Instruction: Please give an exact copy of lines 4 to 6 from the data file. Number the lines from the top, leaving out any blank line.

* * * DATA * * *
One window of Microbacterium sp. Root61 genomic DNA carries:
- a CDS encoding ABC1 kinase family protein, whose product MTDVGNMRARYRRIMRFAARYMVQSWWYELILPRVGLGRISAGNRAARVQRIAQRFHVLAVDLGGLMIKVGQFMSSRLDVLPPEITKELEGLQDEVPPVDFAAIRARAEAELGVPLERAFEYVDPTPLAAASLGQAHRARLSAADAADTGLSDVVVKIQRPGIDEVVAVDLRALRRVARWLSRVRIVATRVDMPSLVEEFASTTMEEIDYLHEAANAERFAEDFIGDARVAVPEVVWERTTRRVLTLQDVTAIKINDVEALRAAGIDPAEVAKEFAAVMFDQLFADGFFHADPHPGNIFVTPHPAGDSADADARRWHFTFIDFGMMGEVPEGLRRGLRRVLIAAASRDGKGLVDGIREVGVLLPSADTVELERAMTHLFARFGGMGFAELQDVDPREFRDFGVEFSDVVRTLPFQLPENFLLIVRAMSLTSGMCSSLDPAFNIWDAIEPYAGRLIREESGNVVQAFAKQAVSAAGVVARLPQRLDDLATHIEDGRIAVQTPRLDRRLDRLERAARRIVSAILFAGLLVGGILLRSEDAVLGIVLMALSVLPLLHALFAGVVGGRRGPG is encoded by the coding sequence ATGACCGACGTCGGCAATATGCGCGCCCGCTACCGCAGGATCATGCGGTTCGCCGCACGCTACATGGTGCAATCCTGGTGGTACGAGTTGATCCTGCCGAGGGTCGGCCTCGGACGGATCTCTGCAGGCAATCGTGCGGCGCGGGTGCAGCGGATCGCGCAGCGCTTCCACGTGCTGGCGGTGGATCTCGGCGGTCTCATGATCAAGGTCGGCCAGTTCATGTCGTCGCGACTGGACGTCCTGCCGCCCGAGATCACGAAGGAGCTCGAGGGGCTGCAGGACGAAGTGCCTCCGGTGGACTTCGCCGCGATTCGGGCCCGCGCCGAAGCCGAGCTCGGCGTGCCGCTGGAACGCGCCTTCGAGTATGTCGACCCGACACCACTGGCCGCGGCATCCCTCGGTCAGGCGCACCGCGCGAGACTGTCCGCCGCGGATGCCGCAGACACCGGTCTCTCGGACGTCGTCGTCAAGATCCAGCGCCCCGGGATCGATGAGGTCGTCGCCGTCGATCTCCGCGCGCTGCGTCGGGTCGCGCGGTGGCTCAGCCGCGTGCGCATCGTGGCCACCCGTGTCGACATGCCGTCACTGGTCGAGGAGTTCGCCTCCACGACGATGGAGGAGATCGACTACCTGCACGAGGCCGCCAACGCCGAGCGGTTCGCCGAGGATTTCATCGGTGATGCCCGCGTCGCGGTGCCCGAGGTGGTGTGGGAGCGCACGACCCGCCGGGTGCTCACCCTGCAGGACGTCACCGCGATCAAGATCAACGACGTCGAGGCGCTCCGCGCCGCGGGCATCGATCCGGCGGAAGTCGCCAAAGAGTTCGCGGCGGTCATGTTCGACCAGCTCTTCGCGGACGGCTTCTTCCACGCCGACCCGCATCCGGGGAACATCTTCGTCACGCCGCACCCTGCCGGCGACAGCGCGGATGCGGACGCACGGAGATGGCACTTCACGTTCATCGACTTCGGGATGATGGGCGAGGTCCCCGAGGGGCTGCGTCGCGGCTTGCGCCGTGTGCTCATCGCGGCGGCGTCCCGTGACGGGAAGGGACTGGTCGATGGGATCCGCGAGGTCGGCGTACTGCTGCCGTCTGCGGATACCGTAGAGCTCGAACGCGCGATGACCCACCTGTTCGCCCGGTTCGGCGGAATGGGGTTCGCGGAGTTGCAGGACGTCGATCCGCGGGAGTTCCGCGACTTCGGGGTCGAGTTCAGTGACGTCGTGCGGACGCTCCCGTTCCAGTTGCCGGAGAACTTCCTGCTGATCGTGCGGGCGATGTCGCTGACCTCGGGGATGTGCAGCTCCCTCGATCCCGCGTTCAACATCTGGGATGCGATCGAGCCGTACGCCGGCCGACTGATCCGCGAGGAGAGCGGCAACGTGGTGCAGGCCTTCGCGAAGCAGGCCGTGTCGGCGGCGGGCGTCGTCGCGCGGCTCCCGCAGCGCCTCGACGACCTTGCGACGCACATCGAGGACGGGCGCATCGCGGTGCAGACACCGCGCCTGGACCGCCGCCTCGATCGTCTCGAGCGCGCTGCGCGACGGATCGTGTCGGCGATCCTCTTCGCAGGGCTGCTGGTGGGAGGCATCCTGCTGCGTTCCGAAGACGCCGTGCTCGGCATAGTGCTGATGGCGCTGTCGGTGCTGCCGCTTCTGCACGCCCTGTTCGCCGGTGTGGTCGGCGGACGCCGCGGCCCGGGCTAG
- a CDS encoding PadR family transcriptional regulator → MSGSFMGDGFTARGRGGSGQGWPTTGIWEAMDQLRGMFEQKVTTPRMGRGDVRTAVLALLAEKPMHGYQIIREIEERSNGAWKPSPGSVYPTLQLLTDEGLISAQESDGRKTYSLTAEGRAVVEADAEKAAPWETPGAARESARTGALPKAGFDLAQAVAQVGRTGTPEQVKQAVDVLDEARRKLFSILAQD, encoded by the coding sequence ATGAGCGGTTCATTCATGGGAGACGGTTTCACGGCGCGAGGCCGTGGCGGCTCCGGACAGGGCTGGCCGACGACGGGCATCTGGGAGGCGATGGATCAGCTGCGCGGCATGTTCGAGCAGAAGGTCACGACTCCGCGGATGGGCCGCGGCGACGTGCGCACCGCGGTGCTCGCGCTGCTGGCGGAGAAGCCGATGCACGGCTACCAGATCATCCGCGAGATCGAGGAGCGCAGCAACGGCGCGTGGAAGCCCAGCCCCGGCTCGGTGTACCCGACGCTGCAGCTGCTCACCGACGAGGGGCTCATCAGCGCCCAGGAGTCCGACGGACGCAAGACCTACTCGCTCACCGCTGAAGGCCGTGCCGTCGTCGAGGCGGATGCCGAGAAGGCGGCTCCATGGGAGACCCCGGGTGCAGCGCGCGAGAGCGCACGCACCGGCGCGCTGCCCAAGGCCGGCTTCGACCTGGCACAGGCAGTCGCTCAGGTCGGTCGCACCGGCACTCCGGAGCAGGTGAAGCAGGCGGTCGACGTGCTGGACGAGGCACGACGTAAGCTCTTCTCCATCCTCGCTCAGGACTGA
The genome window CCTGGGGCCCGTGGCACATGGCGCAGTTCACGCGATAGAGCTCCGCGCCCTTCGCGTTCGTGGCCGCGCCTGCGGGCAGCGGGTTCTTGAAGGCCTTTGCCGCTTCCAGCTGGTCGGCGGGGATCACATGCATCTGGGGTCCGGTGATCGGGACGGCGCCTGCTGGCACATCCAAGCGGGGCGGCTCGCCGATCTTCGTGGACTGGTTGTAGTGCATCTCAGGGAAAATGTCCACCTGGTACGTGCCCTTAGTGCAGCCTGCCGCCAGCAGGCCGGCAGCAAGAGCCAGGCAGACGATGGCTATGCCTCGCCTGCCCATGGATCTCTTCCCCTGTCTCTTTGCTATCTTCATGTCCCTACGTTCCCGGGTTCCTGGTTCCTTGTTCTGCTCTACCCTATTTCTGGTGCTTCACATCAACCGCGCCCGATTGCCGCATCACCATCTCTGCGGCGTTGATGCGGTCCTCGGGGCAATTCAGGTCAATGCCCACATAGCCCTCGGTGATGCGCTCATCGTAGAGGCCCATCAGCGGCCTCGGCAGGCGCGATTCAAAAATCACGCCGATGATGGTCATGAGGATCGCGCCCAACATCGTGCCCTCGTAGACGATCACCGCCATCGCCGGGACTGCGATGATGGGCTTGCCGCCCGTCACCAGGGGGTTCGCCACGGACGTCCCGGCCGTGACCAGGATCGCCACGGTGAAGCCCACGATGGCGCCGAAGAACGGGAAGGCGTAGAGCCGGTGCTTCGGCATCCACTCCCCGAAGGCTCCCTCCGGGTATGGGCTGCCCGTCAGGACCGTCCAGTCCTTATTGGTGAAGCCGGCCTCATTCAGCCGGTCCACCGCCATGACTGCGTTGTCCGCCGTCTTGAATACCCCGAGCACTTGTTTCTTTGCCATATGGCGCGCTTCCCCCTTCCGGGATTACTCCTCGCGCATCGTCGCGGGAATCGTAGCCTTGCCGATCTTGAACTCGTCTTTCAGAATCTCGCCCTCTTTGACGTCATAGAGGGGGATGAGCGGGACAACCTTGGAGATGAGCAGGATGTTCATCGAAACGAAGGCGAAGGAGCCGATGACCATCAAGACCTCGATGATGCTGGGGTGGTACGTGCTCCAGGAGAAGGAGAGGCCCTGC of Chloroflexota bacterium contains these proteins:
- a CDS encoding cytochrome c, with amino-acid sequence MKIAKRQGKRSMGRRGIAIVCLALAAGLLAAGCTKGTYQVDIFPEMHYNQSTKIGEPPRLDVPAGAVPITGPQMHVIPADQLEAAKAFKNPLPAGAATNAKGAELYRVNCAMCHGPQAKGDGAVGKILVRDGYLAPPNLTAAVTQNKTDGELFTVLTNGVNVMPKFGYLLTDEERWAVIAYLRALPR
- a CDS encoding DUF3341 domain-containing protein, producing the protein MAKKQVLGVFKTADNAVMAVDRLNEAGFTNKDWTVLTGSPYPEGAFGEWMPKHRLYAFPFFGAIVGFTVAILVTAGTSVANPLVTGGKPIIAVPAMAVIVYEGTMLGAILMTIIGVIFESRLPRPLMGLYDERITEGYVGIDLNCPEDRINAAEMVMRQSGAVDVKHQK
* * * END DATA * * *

The genome window CCTGGGGCCCGTGGCACATGGCGCAGTTCACGCGATAGAGCTCCGCGCCCTTCGCGTTCGTGGCCGCGCCTGCGGGCAGCGGGTTCTTGAAGGCCTTTGCCGCTTCCAGCTGGTCGGCGGGGATCACATGCATCTGGGGTCCGGTGATCGGGACGGCGCCTGCTGGCACATCCAAGCGGGGCGGCTCGCCGATCTTCGTGGACTGGTTGTAGTGCATCTCAGGGAAAATGTCCACCTGGTACGTGCCCTTAGTGCAGCCTGCCGCCAGCAGGCCGGCAGCAAGAGCCAGGCAGACGATGGCTATGCCTCGCCTGCCCATGGATCTCTTCCCCTGTCTCTTTGCTATCTTCATGTCCCTACGTTCCCGGGTTCCTGGTTCCTTGTTCTGCTCTACCCTATTTCTGGTGCTTCACATCAACCGCGCCCGATTGCCGCATCACCATCTCTGCGGCGTTGATGCGGTCCTCGGGGCAATTCAGGTCAATGCCCACATAGCCCTCGGTGATGCGCTCATCGTAGAGGCCCATCAGCGGCCTCGGCAGGCGCGATTCAAAAATCACGCCGATGATGGTCATGAGGATCGCGCCCAACATCGTGCCCTCGTAGACGATCACCGCCATCGCCGGGACTGCGATGATGGGCTTGCCGCCCGTCACCAGGGGGTTCGCCACGGACGTCCCGGCCGTGACCAGGATCGCCACGGTGAAGCCCACGATGGCGCCGAAGAACGGGAAGGCGTAGAGCCGGTGCTTCGGCATCCACTCCCCGAAGGCTCCCTCCGGGTATGGGCTGCCCGTCAGGACCGTCCAGTCCTTATTGGTGAAGCCGGCCTCATTCAGCCGGTCCACCGCCATGACTGCGTTGTCCGCCGTCTTGAATACCCCGAGCACTTGTTTCTTTGCCATATGGCGCGCTTCCCCCTTCCGGGATTACTCCTCGCGCATCGTCGCGGGAATCGTAGCCTTGCCGATCTTGAACTCGTCTTTCAGAATCTCGCCCTCTTTGACGTCATAGAGGGGGATGAGCGGGACAACCTTGGAGATGAGCAGGATGTTCATCGAAACGAAGGCGAAGGAGCCGATGACCATCAAGACCTCGATGATGCTGGGGTGGTACGTGCTCCAGGAGAAGGAGAGGCCCTGC of Chloroflexota bacterium contains these proteins:
- a CDS encoding cytochrome c, with amino-acid sequence MKIAKRQGKRSMGRRGIAIVCLALAAGLLAAGCTKGTYQVDIFPEMHYNQSTKIGEPPRLDVPAGAVPITGPQMHVIPADQLEAAKAFKNPLPAGAATNAKGAELYRVNCAMCHGPQAKGDGAVGKILVRDGYLAPPNLTAAVTQNKTDGELFTVLTNGVNVMPKFGYLLTDEERWAVIAYLRALPR
- a CDS encoding DUF3341 domain-containing protein, producing the protein MAKKQVLGVFKTADNAVMAVDRLNEAGFTNKDWTVLTGSPYPEGAFGEWMPKHRLYAFPFFGAIVGFTVAILVTAGTSVANPLVTGGKPIIAVPAMAVIVYEGTMLGAILMTIIGVIFESRLPRPLMGLYDERITEGYVGIDLNCPEDRINAAEMVMRQSGAVDVKHQK